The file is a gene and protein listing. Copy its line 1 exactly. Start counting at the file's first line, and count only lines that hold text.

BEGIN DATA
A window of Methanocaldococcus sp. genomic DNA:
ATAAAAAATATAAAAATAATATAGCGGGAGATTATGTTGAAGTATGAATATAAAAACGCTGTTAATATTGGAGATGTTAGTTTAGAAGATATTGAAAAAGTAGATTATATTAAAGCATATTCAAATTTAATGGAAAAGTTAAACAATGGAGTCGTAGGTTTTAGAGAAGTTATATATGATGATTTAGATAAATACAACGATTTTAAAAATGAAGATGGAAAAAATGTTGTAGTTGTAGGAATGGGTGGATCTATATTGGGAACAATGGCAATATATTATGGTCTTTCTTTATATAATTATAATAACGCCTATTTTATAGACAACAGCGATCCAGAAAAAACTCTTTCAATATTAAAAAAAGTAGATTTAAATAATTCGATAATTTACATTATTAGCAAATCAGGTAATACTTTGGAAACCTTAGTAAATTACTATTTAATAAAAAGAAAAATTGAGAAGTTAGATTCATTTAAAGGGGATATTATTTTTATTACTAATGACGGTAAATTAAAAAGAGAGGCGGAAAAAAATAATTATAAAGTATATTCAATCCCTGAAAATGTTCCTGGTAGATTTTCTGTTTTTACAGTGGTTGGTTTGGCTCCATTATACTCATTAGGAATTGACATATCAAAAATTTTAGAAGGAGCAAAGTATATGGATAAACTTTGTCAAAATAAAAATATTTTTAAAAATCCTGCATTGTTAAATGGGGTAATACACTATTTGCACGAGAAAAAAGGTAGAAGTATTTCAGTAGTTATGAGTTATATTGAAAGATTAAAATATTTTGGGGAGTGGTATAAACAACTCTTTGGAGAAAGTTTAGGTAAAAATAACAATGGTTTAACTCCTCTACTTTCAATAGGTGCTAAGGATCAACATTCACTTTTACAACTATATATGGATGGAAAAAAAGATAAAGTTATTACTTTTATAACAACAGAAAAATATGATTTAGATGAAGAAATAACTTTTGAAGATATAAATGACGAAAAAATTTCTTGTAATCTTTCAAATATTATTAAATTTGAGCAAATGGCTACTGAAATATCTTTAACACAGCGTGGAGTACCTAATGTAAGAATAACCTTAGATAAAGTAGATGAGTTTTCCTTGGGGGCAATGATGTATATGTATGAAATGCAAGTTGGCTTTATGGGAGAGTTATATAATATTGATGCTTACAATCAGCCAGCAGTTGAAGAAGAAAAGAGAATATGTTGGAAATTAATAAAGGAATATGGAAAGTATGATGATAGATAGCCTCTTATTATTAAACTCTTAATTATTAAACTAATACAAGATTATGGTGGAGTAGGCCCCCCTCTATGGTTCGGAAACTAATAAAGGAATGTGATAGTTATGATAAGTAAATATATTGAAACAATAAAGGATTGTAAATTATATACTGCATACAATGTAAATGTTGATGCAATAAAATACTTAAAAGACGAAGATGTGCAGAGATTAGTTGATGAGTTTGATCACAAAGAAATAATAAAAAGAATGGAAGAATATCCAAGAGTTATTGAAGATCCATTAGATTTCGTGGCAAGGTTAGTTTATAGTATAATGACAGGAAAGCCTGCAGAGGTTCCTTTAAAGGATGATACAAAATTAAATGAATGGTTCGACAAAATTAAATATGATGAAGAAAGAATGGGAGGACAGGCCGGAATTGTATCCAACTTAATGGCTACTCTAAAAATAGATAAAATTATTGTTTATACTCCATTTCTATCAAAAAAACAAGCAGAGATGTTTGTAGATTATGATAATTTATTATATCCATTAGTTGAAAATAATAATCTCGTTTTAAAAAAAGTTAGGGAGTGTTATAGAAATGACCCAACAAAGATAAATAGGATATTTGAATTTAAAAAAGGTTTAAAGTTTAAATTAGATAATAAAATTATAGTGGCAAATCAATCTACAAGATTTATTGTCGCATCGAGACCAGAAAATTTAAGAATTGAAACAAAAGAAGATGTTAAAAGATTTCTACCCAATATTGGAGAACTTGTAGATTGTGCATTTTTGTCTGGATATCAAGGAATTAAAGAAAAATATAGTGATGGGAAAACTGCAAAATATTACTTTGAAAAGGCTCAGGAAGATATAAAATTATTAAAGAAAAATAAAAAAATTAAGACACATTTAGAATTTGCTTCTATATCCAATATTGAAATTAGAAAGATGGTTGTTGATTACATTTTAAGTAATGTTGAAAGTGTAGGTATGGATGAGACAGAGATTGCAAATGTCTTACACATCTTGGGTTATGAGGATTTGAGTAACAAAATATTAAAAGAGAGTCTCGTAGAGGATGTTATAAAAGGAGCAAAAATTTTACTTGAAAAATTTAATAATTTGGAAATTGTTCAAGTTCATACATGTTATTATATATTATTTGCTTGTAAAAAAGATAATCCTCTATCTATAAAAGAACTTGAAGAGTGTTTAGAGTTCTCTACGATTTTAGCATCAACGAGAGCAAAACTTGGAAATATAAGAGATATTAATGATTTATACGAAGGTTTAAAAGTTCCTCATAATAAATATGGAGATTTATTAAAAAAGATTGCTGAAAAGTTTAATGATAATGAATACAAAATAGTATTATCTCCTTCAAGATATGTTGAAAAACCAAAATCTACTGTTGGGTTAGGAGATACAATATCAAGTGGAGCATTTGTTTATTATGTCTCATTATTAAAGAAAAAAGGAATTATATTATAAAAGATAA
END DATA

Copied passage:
A window of Methanocaldococcus sp. genomic DNA: